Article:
Second Impressions Count: How Wine Delivery Experiences Shape Customer Preferences

In the world of wine, first impressions are incredibly important. Consumers’ perceptions can be swayed by a friendly greeting when they walk through the door, the layout and cleanliness of a tasting room, a website’s organization and ease of use, or the label of a bottle.

But when you consider the growing influence of ecommerce, it’s that second impression –delivery – that may ultimately make or break the customer experience. And yet, the delivery experience can feel out of your control. After a package leaves your winery or warehouse, how do you ensure delivery goes positively for your customer? A common challenge like failed delivery attempts could lead to damaged wine, for example, since temperature fluctuations can affect the product. Optimizing the delivery experience is critical.

Second-impression lessons from Amazon and Apple
Delivery challenges can be tough to solve, given that ecommerce sales show no signs of slowing. Ecommerce accounts for about 9 percent of total retail sales and is growing exponentially according to the U.S Census Bureau. Strategy&, PwC’s strategy consulting business, predicts that the number of packages delivered each year in the U.S. will grow from 11 billion in 2018 to more than 16 billion by 2020. This growth is directly affecting direct-to-consumer (DtC) wine shipments. In our 2019 Direct-to-Consumer Wine Shipping Report, we found that wineries shipped more than 6 million cases of wine in 2018, an increase of 9 percent from the previous year.

With the number of deliveries expected to increase, businesses like Amazon and Apple are redefining the delivery experience, and wineries must take note. As more and more packages are sent, wine deliveries must meet consumers’ demands to receive exactly what they want, exactly when, where and how they want it.

To ensure customers receive packages without problems, Amazon is adding secure neighborhood pick-up locations and testing delivery inside customers’ property. In addition, the company is installing lockers in more than 850,000 apartment buildings, as well as at Whole Foods and other brick-and-mortar stores, providing more flexibility around delivery times and minimizing the risk of stolen or damaged goods.

While Amazon has led the online sales revolution for everything from $1 packs of pencils and books to groceries and other necessities, high-end brands are slowly taking notice. However, these brands are taking Amazon’s efficiencies one step further by also delivering an unforgettable unboxing experience that will turn first-time buyers into loyal customers.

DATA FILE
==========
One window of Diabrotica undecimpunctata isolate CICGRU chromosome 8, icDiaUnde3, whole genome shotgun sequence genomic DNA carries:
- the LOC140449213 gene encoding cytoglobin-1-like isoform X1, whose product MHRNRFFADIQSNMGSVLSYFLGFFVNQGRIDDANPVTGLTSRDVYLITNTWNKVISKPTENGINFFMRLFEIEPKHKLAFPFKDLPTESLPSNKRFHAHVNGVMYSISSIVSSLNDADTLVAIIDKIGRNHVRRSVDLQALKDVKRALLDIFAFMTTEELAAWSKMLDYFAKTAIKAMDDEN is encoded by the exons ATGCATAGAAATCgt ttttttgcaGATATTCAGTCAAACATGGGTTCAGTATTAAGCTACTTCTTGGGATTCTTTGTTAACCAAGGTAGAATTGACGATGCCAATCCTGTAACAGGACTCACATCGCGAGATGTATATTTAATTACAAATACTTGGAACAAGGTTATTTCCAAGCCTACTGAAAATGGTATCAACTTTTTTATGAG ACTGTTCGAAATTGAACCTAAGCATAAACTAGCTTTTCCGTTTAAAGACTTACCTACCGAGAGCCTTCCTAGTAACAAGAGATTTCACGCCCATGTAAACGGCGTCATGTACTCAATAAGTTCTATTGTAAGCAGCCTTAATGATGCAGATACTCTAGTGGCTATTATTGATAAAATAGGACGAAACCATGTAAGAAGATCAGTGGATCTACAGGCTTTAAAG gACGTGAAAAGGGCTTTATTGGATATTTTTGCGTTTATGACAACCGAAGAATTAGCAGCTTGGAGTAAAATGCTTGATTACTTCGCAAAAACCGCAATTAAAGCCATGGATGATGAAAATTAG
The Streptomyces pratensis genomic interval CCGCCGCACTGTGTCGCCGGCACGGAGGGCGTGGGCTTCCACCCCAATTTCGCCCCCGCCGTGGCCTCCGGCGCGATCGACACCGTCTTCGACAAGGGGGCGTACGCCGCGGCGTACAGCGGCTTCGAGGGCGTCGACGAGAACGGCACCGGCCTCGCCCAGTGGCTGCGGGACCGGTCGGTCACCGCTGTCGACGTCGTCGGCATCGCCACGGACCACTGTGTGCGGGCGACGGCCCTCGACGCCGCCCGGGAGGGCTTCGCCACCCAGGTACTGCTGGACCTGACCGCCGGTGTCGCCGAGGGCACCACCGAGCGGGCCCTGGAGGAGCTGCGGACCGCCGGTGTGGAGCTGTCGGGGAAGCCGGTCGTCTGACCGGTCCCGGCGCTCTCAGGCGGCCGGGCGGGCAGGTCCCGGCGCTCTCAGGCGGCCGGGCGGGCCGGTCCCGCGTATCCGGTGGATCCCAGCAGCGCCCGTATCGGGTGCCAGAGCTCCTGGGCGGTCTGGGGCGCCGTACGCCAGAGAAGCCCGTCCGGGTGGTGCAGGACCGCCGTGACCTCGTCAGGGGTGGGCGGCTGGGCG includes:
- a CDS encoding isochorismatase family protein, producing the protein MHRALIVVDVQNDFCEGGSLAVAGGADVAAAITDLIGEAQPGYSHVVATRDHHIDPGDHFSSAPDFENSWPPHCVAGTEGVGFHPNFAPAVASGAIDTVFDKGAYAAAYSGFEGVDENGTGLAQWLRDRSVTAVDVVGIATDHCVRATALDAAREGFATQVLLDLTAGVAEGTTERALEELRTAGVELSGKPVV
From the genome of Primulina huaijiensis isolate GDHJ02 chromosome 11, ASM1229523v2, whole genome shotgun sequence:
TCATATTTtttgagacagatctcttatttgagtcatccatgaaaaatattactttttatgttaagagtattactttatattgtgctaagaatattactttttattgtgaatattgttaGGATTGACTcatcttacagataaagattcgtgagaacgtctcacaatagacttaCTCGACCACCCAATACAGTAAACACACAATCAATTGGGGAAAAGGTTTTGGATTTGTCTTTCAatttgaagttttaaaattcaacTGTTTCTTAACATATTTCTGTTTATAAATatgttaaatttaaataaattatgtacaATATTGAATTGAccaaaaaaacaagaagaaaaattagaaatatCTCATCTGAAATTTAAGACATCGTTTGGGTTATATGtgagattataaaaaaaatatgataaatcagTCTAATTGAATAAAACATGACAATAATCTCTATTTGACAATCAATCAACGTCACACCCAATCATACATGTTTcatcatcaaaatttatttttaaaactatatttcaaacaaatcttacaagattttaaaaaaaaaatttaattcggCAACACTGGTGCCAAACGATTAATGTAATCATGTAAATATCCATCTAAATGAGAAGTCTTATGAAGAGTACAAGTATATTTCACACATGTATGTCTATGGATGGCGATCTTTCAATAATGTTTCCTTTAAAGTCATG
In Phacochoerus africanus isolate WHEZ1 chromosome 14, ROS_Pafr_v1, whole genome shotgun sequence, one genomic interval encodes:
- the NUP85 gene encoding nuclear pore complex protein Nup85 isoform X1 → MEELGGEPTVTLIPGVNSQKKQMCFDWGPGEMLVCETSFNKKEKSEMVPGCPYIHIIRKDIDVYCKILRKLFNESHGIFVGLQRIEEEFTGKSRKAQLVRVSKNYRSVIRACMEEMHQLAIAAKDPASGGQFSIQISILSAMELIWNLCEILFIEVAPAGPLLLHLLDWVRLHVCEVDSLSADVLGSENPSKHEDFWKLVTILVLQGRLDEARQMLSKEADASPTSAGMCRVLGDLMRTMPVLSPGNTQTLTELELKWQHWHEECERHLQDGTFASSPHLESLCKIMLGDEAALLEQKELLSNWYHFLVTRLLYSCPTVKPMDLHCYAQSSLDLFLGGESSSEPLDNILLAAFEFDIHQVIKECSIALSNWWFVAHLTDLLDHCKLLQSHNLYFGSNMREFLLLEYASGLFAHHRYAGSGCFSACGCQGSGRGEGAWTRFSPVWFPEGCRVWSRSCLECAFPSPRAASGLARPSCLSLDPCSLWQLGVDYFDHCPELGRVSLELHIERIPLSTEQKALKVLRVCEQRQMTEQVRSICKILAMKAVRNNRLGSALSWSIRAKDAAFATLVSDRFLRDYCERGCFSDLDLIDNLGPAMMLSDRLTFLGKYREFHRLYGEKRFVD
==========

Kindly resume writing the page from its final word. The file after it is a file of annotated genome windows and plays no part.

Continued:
One company investing in the unboxing experience is Apple. The technology giant’s notable aesthetics flow from its technology products to stores and even touches its packaging. Design is so ingrained into the company that Apple even has an unboxing room where designers can experiment with packaging with the hopes of evoking the perfect emotional response from their customers. As Apple’s Jonathan Ive notes, “Packaging can be theater, it can create a story.” As such, Apple focuses its unboxing experience on getting people to the product they ordered fast – with easy open packages and putting the main product front and center – satisfying consumers need for quick gratification.

Expanding the second impression to wineries
One luxury product – wine – has more complexities around direct-to-consumer (DTC) sales, including state-specific regulatory requirements, age restrictions and fragile items that must be protected in transit. Yet the demand is growing.

Extending the white-glove treatment from the tasting room to customers’ homes can be hampered by many of the problems other retailers face. But ShipCompliant is helping wineries live up to the gold standard of delivery that Amazon and Apple have set. Our cloud-based platform enables wineries to personalize the shipping process, from proactively communicating with customers about delivery times or potential issues to allowing self-service re-routing to different locations, to partnerships with Commerce7 to make it easy to ship wine to Fed Ex Hold-at-Locations (HALs).

Wineries don’t have to suffer from a bad second impression as they expand their DTC sales. With an assist from ShipCompliant Delivery Experience tools, wineries can ensure great communications with their customers, and leverage analytics to improve delivery rates and customer satisfaction, which are vitala to generating repeat business and higher sales.

Find out how ShipCompliant by Sovos can help your business provide the luxury delivery experience that your customers want by signing up for a free demo.

 

Get your copy of the 2019 Direct-to-Consumer Wine Shipping Report today for comprehensive data and insights.

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